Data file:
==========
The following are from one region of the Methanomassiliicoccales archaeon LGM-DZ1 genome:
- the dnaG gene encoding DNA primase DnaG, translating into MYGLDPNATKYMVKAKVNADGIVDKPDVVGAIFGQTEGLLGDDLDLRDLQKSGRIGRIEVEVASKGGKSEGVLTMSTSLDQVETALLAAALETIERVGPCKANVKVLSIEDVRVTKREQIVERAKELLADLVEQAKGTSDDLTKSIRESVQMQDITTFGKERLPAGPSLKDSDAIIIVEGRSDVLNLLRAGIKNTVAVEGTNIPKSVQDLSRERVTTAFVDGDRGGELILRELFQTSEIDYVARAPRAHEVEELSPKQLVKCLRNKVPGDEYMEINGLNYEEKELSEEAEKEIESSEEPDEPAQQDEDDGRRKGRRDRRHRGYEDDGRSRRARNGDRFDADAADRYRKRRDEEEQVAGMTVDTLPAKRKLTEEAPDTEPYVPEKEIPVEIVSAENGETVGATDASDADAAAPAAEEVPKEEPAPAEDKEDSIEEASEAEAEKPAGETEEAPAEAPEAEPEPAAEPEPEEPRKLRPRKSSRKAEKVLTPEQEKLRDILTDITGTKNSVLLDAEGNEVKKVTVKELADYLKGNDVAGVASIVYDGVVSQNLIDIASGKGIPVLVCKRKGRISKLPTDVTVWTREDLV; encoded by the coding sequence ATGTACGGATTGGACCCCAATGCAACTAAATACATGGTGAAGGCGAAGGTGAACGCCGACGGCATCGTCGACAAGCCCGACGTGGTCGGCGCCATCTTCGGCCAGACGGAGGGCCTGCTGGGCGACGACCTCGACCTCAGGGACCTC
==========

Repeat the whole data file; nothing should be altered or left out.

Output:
The following are from one region of the Methanomassiliicoccales archaeon LGM-DZ1 genome:
- the dnaG gene encoding DNA primase DnaG, translating into MYGLDPNATKYMVKAKVNADGIVDKPDVVGAIFGQTEGLLGDDLDLRDLQKSGRIGRIEVEVASKGGKSEGVLTMSTSLDQVETALLAAALETIERVGPCKANVKVLSIEDVRVTKREQIVERAKELLADLVEQAKGTSDDLTKSIRESVQMQDITTFGKERLPAGPSLKDSDAIIIVEGRSDVLNLLRAGIKNTVAVEGTNIPKSVQDLSRERVTTAFVDGDRGGELILRELFQTSEIDYVARAPRAHEVEELSPKQLVKCLRNKVPGDEYMEINGLNYEEKELSEEAEKEIESSEEPDEPAQQDEDDGRRKGRRDRRHRGYEDDGRSRRARNGDRFDADAADRYRKRRDEEEQVAGMTVDTLPAKRKLTEEAPDTEPYVPEKEIPVEIVSAENGETVGATDASDADAAAPAAEEVPKEEPAPAEDKEDSIEEASEAEAEKPAGETEEAPAEAPEAEPEPAAEPEPEEPRKLRPRKSSRKAEKVLTPEQEKLRDILTDITGTKNSVLLDAEGNEVKKVTVKELADYLKGNDVAGVASIVYDGVVSQNLIDIASGKGIPVLVCKRKGRISKLPTDVTVWTREDLV; encoded by the coding sequence ATGTACGGATTGGACCCCAATGCAACTAAATACATGGTGAAGGCGAAGGTGAACGCCGACGGCATCGTCGACAAGCCCGACGTGGTCGGCGCCATCTTCGGCCAGACGGAGGGCCTGCTGGGCGACGACCTCGACCTCAGGGACCTC